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Sell With a Story: Citrine Gemstones

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See what Elizabeth has to say about November's beautiful birthstone

Affordable and fashionable, Citrine’s warm yellow shades captivate the viewer. The color reminds us of aspen trees in the fall — a vivid orange-yellow so intense it takes your breath away. This is the brilliant, energizing shade of Citrine we love, as do many other fans of this mesmerizing gemstone. What better way to celebrate November birthdays than with a spot of the sun? Citrine gemstones also celebrate the 11th and 13th wedding anniversaries and anyone born under the Gemini sign.


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Fall for Citrine Gemstones

Of course, it doesn’t hurt that we celebrate such radiance at a time of year when the sun grows pale and is often obscured. Or, perhaps you’d like a reminder of rich fall foliage? Choose Madeira Citrine in shades of deep earthy red — a perfect complement to neutrals.

Shades of Meaning

The intense orange-yellow of Citrine gemstones remind us of saffron, a shade holding great meaning in the Eastern traditions. It has long been associated with spiritual enlightenment and inner peace. Buddhist and Hindu monks wear robes this color as part of their spiritual practice. I’m definitely pursuing inner peace, but I’d rather wear a ring, pendant, and earrings set with Citrine!

Yellow citrine gemstonesActually . . .

Citrine is quartz, the second-most abundant mineral in the earth’s crust, and it’s not usually considered rare. Yet, natural Citrine is indeed rare. Today, most Citrine is Amethyst heat-treated to achieve Citrine’s sunny hues. Because Amethyst and Citrine are both quartz, they can grow together in the same bi-color crystal we know as Ametrine.

What’s in a name?

For centuries, Citrine was called Topaz because the colors are similar and they were both found on Topazios, an island in the Red Sea, off the Egyptian coast. In 1556, German metallurgist and father of modern mineralogy, Georg Bauer, published an article referring to Yellow Quartz as “Citrine.” The name comes from the French word “citron,” which many think means lemon. At that time, it actually referred to a large fragrant citrus fruit that was one of the four original citrus fruits. (The others are pommelo, mandarin, and papeda.) Though “citron” is not lemon as we know it, its thick bumpy rind boasts a beautiful rich yellow. While researching, I came across several alternative names for Citrine. One is the imaginative “Bohemian Topaz” and the other, “Cairngorm,” is an ancient Celtic name used in Scotland.

To the point

Thousands of years before it became “Citrine,” these gems adorned tools, weapons, and jewelry. It was popular during the Hellenistic period in ancient Greece and can be traced back further to Egypt and other parts of ancient Europe where it was often associated with burials. Its popularity grew through the ages. By the 17th century, it was discovered in Scotland and quickly found favor with Scottish weapon makers who used it to adorn dagger handles. Some were so enamored of its qualities they made the dagger blade from a single large Citrine crystal.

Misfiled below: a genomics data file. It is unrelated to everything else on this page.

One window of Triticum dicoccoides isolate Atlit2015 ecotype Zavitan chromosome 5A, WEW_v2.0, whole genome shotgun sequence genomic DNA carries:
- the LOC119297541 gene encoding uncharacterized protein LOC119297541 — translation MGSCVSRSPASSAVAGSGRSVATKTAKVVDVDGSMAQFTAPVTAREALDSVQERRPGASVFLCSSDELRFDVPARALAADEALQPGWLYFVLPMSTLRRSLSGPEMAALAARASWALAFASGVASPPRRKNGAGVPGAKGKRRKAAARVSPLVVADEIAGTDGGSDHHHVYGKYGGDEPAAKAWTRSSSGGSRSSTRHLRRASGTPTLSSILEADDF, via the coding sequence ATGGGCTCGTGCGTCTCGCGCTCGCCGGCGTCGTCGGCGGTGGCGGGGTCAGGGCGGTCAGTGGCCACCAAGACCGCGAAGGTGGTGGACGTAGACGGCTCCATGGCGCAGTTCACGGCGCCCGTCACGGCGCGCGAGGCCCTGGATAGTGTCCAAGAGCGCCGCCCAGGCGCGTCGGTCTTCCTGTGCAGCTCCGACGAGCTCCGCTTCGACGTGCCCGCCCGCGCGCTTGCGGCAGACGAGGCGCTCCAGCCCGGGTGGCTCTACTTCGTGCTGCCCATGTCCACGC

The Queen and Citrine Gemstones

From the early days of her long reign, Queen Victoria had a passion for gems found within her realm, and she had the means to make them her own. Considering that her kingdom included India, she could choose to her heart’s content. Yet of all these treasures, her favorite was Citrine with its sunny exuberance.

Perhaps this was because she loved Scotland, and Citrine deposits had been found there. In 1852, she and her beloved consort, Prince Albert, built Balmoral Castle in the Scottish Highlands. She commanded that all visitors to Balmoral wear full Highland plaid attire that included kilt pins and other jewelry. And what was the finishing touch? The jewelry had to be adorned with Citrine, her favorite gemstone.

Emotional Pull

We all know emotion plays a major role in buying jewelry. We see the beauty and we want it. Yet sometimes we need an extra impetus to buy. For instance, I already have a lot of jewelry, but I can come up with amazing justification to buy the next piece. On more than one occasion, simply hearing about a gem’s power has tipped the scales to make the purchase. This is ironic because I’m scientifically oriented and may not actually believe it. But I believe in the gem’s beauty and the promise of more is too tantalizing to resist.

Radiant Power

We attribute many gifts to Citrine. Here are a few.

  • It protects against a variety of evils from snake venom to wicked thoughts. This encouraged people to wear or carry it.
  • It helps heal the heart, kidney, digestive tract, liver and muscles.
  • It imparts joyfulness, youth, and vitality. Are you kidding? We all want this.
  • It promotes creativity and enhances personal clarity. This is another winner.
  • And it eliminates self-destructive tendencies.

In other words, this is one purpose-driven gemstone.

How popular are citrine gemstones in your store? Tell us what your customers want in the comments section.


Elizabeth Raffel

I've been with Stuller since 2013 • Primarily read books on physics and other sciences • Was blown away by 'Breaking Bad' • I believe no woman can have too many boots or too much jewelry • Been writing professionally longer than I care to admit • Studied tailoring after college.